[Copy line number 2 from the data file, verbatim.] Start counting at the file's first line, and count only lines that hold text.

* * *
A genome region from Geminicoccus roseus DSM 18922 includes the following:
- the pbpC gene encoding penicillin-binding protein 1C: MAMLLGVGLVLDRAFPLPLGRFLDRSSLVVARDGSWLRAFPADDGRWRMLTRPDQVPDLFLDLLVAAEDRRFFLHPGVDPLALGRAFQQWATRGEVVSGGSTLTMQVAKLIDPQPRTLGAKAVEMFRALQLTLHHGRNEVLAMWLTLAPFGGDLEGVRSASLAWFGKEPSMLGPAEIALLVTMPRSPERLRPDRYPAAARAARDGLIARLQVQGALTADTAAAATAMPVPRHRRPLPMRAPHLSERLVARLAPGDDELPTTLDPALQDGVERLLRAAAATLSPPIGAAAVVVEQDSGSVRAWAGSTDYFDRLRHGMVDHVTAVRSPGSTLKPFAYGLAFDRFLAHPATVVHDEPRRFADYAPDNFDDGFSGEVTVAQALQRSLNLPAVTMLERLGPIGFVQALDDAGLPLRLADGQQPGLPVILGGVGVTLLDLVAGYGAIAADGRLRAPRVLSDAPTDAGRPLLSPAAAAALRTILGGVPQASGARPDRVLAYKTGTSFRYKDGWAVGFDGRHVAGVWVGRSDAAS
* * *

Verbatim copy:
- the pbpC gene encoding penicillin-binding protein 1C: MAMLLGVGLVLDRAFPLPLGRFLDRSSLVVARDGSWLRAFPADDGRWRMLTRPDQVPDLFLDLLVAAEDRRFFLHPGVDPLALGRAFQQWATRGEVVSGGSTLTMQVAKLIDPQPRTLGAKAVEMFRALQLTLHHGRNEVLAMWLTLAPFGGDLEGVRSASLAWFGKEPSMLGPAEIALLVTMPRSPERLRPDRYPAAARAARDGLIARLQVQGALTADTAAAATAMPVPRHRRPLPMRAPHLSERLVARLAPGDDELPTTLDPALQDGVERLLRAAAATLSPPIGAAAVVVEQDSGSVRAWAGSTDYFDRLRHGMVDHVTAVRSPGSTLKPFAYGLAFDRFLAHPATVVHDEPRRFADYAPDNFDDGFSGEVTVAQALQRSLNLPAVTMLERLGPIGFVQALDDAGLPLRLADGQQPGLPVILGGVGVTLLDLVAGYGAIAADGRLRAPRVLSDAPTDAGRPLLSPAAAAALRTILGGVPQASGARPDRVLAYKTGTSFRYKDGWAVGFDGRHVAGVWVGRSDAAS